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New laws protecting car-buyers come into force

The Consumer Rights Act replaces the Sale of Goods Act on October 1st 2015

Andy Pringle

Words by: Andy Pringle

Published on 29 September 2015 | 0 min read

  • Consumer Rights Act replaces the Sale of Goods Act
  • Buyers allowed to claim full refund if car turns out to be faulty within 30 days
  • If defect found within six months, buyers entitled to a repair or replacement
The new Consumer Rights Act comes into force from the beginning of October, and not only will it give car buyers more rights, it will also cover ‘services’, which include servicing, repairs and maintenance.
Replacing the Sale of Goods Act (and some other legislation), the new Act is wide-ranging and covers the sale of new and used cars, but retains the old act’s demand that all products must be of ‘satisfactory quality’, ‘fit for purpose’ and ‘as described’. What’s new is that, if the product sold fails to meet one or more of those criteria, buyers are entitled to reject the product within the first 30 days of buying it. This ‘early right to reject’ replaces the previous rule, which said retailers only need to repair or replace a faulty item or part.
Consumer Rights Act 2015
Consumer Rights Act 2015
At the same time, the new act introduces another crucial difference: defining the time period in which buyers are entitled to a refund. Previously, this period was only ever defined as ‘reasonable time.’
If a defect is found after 30 days, but within six months, buyers are entitled to request a repair, replacement or refund. The law assumes that the fault was there at the time of delivery, unless the seller can prove it wasn’t. However, the new legislation stipulates that dealers will have only one chance at repair or replacement – unless otherwise agreed. They cannot make repeated attempts to fix a problem; and, if they fail, buyers are entitled to a full or partial refund. The law says that, in almost every case, there can be no reductions from any refund given in the first six months. However, cars are the one exception, when the seller is allowed to make a ‘reasonable’ reduction for the amount the car has been used.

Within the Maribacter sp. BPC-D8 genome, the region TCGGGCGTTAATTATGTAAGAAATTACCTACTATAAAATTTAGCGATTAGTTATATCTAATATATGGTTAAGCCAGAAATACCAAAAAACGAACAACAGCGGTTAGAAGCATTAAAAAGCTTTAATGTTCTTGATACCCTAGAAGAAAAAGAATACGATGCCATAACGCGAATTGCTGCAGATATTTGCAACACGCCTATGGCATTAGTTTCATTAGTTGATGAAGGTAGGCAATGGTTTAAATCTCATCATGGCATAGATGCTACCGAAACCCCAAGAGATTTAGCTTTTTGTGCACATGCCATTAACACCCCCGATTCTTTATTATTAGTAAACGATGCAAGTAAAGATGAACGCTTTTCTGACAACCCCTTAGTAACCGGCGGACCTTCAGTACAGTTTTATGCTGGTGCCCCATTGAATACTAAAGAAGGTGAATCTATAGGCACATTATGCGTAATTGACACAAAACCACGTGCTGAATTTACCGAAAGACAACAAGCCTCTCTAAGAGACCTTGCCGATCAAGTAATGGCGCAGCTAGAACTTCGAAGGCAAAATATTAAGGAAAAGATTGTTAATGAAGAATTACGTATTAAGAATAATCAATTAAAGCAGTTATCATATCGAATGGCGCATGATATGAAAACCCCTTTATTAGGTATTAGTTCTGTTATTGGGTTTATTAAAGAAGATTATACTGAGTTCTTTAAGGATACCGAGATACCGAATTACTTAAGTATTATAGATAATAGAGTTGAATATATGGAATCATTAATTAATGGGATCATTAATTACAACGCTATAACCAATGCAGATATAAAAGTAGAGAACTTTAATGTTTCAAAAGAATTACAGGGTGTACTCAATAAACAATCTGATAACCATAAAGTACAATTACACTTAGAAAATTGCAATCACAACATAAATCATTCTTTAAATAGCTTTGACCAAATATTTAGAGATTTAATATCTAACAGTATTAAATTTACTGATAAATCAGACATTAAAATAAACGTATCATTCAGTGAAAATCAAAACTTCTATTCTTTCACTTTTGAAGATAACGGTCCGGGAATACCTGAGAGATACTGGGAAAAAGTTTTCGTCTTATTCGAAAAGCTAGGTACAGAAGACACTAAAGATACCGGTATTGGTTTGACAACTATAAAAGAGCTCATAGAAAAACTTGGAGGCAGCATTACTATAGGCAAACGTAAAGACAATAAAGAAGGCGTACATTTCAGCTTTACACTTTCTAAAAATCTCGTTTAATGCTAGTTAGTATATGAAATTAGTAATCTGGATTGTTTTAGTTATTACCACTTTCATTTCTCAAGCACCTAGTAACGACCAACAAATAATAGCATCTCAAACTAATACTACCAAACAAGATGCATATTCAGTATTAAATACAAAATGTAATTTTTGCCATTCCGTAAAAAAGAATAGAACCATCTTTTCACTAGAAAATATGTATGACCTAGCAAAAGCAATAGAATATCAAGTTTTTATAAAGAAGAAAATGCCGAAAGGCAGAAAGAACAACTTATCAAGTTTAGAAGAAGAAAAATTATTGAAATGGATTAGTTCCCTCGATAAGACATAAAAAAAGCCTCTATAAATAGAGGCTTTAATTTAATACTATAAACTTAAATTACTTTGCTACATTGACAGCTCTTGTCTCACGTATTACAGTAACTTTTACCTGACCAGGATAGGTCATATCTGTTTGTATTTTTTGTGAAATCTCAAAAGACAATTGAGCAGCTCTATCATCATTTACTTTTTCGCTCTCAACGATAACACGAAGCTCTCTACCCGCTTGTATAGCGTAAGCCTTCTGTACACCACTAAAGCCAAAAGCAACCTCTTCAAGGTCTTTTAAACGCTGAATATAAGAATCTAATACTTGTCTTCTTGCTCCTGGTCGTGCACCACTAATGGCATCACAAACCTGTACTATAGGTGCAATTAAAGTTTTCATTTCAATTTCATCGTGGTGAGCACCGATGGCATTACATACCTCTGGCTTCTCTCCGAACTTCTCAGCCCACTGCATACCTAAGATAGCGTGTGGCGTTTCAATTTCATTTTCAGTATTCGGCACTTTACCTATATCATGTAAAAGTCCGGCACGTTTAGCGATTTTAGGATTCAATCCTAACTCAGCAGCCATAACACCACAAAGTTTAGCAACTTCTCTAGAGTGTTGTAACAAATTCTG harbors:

Consumer Rights Act 2015
Consumer Rights Act 2015
There’s no legal reason that a buyer can’t seek redress for a fault after the first six months, but from that point, it’s up to them to prove that the fault was there at the time of delivery.
The Act applies to England, Wales, Scotland and Northern Ireland, but it should be noted that the Act only applies to cars bought from registered traders. If you buy a car from a private seller, you are not covered by this legislation, but by other laws. Likewise, if you have any issues with a car purchased when the contract was signed before October, then that is still covered by the Sale of Goods Act.

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